HANOI -- The Vietnamese government plans to eliminate tariffs on key autoparts from January. The move follows the planned termination of tariffs on cars within the region, as the Association of Southeast Asian Nations Economic Community becomes fully effective in the same month.
From January, a greater number of cars is expected to be imported from neighboring nations. The government wants to protect domestic car assemblers, as well as foreign automakers operating in the country.
The zero tariff will be applied to car components used for the 2000cc, nine-passenger vehicles or lower specifications that account for about 70% of all new car sales in the country.
Starting in January, automakers operating in Vietnam will be free from a 10-30% duty on imported parts if they meet certain conditions in terms of emissions, the number of cars produced, and the ratio of local procurement of parts.
New car sales in Vietnam topped a record 300,000 units in 2016. However, after the planned removal of car tariffs within the ASEAN economic bloc, the number of imported cars from Thailand and other countries is likely to increase, which may push down domestic car prices by up to 20%. In addition, domestic consumers are becoming more conservative in their spending.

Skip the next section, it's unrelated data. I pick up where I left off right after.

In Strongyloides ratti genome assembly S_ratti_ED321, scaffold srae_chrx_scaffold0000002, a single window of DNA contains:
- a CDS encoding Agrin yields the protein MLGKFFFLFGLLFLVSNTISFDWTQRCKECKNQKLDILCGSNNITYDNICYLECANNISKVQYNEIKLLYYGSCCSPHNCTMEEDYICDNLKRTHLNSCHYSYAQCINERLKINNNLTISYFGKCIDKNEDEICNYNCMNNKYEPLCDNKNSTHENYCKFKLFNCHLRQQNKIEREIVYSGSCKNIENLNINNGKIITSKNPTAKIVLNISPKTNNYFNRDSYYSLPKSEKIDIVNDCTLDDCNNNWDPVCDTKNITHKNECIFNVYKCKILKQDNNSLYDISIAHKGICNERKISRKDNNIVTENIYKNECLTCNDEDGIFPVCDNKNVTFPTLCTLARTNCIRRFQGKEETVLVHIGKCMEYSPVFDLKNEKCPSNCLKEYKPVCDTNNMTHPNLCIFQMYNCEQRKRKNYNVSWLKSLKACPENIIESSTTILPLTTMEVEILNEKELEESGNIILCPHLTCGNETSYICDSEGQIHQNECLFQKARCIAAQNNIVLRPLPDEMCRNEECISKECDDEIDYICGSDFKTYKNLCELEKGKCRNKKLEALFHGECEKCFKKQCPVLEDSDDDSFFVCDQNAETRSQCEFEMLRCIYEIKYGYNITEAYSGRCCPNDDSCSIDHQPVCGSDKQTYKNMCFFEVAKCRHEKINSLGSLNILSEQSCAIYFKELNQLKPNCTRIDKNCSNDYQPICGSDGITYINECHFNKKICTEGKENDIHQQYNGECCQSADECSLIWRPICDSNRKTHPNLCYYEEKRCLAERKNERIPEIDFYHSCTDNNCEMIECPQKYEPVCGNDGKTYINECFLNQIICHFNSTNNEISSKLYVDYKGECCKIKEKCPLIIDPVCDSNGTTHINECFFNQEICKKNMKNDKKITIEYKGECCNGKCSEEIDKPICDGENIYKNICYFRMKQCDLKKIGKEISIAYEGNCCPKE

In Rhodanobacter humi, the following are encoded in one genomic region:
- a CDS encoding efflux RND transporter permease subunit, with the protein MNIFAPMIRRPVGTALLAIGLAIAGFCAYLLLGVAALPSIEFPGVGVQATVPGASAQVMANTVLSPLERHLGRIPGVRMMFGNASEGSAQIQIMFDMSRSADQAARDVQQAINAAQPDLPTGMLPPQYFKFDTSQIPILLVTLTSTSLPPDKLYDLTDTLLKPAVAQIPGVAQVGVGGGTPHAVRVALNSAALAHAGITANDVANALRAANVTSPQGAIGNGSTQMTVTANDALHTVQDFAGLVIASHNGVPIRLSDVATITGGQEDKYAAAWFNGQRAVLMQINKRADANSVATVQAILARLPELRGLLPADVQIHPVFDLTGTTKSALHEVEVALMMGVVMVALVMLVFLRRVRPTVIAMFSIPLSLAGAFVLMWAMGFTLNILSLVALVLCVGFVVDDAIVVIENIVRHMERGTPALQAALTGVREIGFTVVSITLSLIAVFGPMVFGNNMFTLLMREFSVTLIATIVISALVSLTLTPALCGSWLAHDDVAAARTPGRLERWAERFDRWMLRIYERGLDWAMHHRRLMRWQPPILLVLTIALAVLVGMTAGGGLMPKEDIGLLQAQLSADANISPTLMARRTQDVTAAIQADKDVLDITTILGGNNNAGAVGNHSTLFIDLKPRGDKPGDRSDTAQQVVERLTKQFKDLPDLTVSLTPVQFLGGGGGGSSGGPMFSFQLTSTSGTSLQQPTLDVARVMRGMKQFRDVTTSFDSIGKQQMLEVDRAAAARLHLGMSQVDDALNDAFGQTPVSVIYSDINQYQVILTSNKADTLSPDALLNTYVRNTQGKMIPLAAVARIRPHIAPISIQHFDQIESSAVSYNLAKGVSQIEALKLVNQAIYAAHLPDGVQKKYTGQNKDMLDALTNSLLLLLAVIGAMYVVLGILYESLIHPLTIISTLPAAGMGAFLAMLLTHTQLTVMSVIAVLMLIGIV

The zero tariff is aimed at not only protecting local automakers, such as Truong Hai Auto, better known as Thaco, but also keeping Toyota Motor, Honda Motor and other foreign players within the country.
The government is keen to grow domestic industries, which is vital for it to achieve its goal of making the country an industrial nation by 2020. The auto sector is a core part of the plan, but without established homegrown manufacturers, procurement of autoparts has mostly come from abroad.
Vingroup, Vietnam's top developer, in September announced plans to expand into car production, with substantial support from the government.